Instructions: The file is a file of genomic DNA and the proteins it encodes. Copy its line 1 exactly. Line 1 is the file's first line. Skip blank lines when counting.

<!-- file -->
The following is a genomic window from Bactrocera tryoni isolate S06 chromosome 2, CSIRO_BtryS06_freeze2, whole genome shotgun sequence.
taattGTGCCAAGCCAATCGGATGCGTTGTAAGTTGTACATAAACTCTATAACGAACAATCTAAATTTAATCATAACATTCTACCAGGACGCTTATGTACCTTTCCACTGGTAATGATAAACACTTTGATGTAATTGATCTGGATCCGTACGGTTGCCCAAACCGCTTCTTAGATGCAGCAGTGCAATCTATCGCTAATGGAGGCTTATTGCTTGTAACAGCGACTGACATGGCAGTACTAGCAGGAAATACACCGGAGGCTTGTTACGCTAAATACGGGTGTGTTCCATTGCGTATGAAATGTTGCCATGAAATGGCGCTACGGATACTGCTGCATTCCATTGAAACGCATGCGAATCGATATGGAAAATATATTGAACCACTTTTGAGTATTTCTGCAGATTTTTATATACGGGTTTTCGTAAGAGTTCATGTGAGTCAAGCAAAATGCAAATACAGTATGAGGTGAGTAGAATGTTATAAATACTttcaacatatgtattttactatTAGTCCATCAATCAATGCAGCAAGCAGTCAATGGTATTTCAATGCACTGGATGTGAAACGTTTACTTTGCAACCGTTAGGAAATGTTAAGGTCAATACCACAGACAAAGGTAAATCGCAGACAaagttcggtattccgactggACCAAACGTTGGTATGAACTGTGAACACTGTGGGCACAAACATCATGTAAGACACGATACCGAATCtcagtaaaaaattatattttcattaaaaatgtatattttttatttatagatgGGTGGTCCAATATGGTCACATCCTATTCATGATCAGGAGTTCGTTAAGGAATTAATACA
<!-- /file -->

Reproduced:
The following is a genomic window from Bactrocera tryoni isolate S06 chromosome 2, CSIRO_BtryS06_freeze2, whole genome shotgun sequence.